Posted by Jeff Stafford on April 19, 2008
The film world has been hard hit these past few months with the passing of so many great and influential members of that creative community. Although some of those who left us received front page headlines and a generous amount of tribute coverage such as Charlton Heston, Richard Widmark, Arthur C. Clarke and Anthony Minghella, it still felt too brief and rushed to take in the full measure of these individuals. And even more regretful were the brief mentions or barely publicized reports of others who died during the same time period such as composer Leonard Rosenman, actor/director/producer Ivan Dixon and screenwriter Rafael Azcona to mention a few. Lest we too quickly forget some of those who inspired, entertained and fascinated us through the medium of film, I wanted to pay my own small tribute to some of these talented filmmakers by focusing on either a favorite film or ones that are often overlooked and worth seeking out.
LEONARD ROSENMAN (died 3/4/2008)
He was a friend of James Dean and a young unknown composer when Dean introduced him to director Elia Kazan. The result of that meeting led to Rosenman scoring Kazan’s EAST OF EDEN (1955) and then Nicholas Ray’s REBEL WITHOUT A CAUSE (1955), two scores which announced the arrival of a brilliant new talent in Hollywood music circles. Unlike many of his contemporaries in the industry, his insistence on experimenting and trying new approaches to film soundtracks made him something of a maverick in the industry and working with him could be a challenge to any director or producer with set ideas about a film score. Yet, he managed to rank up four Oscar nominations for Best Music Score during his career, winning for both BARRY LYNDON (1975) and BOUND FOR GLORY (1976). My favorite Rosenman scores, however, are probably the intensely dramatic music he composed for THE SAVAGE EYE in 1960 and the startlingly modern, futuristic sounds of FANTASTIC VOYAGE (1966). The latter film, about a team of doctors who are reduced to microscopic size and sent inside the body of a top secret scientist to operate on his injured brain, reminds me of a famous Rosenman anecdote about it: “A producer asked me to write a jazz score, and I asked him why. He said he wanted the picture to be the first hip science fiction movie. I said that’s a great idea for an advertising agency, but it doesn’t fit the film.” THE SAVAGE EYE, on the other hand, creates a musical landscape of urban alienation and clashing cultures struggling for dominance in an experimental narrative (a collaboration between Ben Maddow, Sidney Meyers and Joseph Strick) that charts a divorced woman’s journey through a Los Angeles that verges on the freakish. In some ways Rosenman’s score for this anticipates Philip Glass’s soundtrack for KOYAANISQATSI (1982), another film about life out of balance on this planet. To read more about Rosenman, check out this blog by fellow morlock Medusa – http://www.moviemorlocks.com/blog?action=detail&entry_id=8a25caac1887b199011887f5f4c00002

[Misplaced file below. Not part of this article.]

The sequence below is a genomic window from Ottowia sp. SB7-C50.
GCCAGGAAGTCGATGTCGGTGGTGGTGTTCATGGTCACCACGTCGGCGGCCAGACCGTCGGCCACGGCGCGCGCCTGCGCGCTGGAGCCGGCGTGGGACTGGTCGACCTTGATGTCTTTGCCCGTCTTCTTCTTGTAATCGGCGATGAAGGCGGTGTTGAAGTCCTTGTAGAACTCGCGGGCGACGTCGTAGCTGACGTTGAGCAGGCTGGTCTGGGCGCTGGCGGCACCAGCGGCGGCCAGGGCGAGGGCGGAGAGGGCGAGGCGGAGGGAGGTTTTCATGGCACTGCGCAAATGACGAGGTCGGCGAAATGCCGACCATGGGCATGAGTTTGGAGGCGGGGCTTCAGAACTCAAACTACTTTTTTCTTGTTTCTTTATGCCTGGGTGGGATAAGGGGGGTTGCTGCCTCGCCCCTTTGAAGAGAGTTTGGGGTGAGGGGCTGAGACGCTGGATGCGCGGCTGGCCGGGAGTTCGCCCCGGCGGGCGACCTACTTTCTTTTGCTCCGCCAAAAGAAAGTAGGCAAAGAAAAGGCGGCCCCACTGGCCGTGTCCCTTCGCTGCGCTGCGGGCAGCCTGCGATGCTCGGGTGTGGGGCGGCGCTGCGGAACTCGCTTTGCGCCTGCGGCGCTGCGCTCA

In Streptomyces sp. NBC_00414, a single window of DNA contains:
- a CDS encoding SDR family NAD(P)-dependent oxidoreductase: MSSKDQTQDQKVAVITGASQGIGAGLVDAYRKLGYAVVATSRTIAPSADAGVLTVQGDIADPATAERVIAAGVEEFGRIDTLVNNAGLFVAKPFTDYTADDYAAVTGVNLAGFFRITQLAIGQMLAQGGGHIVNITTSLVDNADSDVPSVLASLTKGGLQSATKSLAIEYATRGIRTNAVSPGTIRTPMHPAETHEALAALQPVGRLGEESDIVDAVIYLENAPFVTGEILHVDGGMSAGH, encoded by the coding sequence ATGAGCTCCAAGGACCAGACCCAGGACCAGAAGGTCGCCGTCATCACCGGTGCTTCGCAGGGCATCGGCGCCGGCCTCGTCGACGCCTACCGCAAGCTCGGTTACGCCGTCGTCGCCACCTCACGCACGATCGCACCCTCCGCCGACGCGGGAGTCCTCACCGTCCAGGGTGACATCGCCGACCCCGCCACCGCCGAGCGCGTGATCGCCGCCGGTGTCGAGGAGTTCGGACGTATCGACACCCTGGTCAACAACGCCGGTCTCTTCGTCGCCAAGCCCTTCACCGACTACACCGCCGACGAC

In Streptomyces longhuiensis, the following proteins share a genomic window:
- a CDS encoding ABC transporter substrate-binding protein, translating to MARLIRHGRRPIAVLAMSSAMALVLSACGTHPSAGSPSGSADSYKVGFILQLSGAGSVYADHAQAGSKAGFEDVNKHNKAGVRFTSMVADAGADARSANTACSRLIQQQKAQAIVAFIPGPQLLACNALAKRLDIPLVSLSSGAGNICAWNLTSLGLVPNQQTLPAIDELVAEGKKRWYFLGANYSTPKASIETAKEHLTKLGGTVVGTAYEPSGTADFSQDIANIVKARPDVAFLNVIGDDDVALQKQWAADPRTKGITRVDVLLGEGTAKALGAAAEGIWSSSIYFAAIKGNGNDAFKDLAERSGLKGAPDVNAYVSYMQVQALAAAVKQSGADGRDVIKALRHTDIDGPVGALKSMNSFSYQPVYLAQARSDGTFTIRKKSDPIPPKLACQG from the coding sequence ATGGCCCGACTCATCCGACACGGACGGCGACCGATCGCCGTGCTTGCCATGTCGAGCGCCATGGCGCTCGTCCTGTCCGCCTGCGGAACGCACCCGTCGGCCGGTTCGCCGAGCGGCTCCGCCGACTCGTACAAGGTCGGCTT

MALVIN WALD (died 3/6/2008)